VeriSign says it will hike prices on .com, .net domains in 2007.
The domain name industry knew it was coming, but VeriSign (NASDAQ: VRSN) CEO Stratton Sclavos dropped the bomb during the company’s earnings call on Wednesday. During the 33rd minute of the call, Sclavos responded to an analyst’s question about possible price hikes for .com domains:
“As it relates to .com, I think our expectation is that we’ll have some action here in the first-half of the year,” said Sclavos. Sclavos continued by saying there’s a six month notice period before domain prices can increase. In other words, we can expect .com prices to increase before the end of the year. VeriSign’s contract with ICANN allows it to hike the wholesale price of domains by 7% this year. That could mean up to a $.42 increase to $6.42. For a domain portfolio owner with 10,000 domains, that will be an extra $4,200 in expenses this year. This assumes domain registrars pass on the price increase, which is highly likely. Including ICANN’s $.25 per domain fee charged to registrars, the wholesale price of domains could reach $6.67. With a number of registrars offering domains for about $7, they will face increasing margin pressure and will have little choice but to pass the cost to customers.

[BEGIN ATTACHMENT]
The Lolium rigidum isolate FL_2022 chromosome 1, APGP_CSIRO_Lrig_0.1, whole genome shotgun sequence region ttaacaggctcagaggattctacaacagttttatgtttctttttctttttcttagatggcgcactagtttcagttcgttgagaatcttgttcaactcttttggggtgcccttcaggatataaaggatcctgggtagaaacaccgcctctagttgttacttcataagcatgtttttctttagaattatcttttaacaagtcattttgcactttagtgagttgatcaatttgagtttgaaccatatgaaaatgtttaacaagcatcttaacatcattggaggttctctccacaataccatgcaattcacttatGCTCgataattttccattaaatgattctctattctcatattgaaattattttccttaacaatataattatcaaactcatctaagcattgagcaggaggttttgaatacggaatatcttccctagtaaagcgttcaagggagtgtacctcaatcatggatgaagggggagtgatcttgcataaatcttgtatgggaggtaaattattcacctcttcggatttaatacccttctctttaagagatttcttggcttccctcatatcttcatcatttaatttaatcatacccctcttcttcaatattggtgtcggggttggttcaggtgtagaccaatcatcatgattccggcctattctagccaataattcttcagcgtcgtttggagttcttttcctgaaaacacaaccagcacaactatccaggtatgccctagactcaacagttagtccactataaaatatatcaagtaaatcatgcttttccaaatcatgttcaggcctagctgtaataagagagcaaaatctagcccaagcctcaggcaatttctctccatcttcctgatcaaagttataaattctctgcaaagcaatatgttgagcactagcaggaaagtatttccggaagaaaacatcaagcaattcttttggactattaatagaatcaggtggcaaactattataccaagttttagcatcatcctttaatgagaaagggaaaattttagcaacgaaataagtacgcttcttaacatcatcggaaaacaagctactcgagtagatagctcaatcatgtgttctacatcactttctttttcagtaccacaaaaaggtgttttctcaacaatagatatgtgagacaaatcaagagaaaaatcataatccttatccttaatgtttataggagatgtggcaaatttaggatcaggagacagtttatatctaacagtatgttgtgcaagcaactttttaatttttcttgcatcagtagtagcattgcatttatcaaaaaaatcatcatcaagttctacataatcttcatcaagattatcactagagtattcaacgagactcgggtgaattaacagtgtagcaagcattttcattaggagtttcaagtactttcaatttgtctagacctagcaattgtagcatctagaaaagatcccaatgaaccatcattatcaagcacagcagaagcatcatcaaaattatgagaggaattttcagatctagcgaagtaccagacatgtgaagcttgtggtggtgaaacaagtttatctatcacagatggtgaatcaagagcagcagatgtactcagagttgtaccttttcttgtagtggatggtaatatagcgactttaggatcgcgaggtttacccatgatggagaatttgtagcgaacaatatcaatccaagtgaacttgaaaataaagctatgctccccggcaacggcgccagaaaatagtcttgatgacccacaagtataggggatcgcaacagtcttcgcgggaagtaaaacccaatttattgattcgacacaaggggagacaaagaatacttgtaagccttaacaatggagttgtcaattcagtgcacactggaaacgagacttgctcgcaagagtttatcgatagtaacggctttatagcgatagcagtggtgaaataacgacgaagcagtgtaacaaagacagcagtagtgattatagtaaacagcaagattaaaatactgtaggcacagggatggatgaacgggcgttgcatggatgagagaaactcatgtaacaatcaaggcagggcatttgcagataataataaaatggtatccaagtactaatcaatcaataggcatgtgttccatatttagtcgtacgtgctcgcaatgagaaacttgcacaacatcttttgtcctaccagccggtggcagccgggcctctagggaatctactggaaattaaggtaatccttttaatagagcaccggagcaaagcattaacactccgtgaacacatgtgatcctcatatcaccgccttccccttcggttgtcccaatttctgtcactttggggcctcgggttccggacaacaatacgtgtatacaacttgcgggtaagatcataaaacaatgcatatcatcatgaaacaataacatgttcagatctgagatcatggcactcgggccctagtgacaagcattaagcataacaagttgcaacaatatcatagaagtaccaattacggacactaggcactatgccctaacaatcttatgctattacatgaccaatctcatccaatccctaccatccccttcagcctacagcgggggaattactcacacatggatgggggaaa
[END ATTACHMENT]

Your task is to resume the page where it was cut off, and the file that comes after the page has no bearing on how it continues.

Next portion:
Sclavos also said we can expect a hike in .net prices this year, likely in concert with the .com increases. Although wholesale .net prices are lower than .com, VeriSign can increase .net prices 10% this year. “In essence,” said Sclavos, the .net price increases are “already locked and loaded.” He also noted that the automatic renewal provisions in VeriSign’s contract to manage .net are even more favorable than those in the .com agreement.
It’s too late to do anything about the price increases other than to mount a public relations campaign. However, you can’t blame VeriSign for wanting to increase prices. It’s a publicly traded company trying to maximize profits. Registrars will complain about the price increases but it’s a two way street. When the wholesale price of .net domains dropped a couple years ago, very few registrars dropped their prices accordingly. In fact, leading domain registrar GoDaddy charges more for a .net domain than a .com despite the wholesale price of .net being less than .com.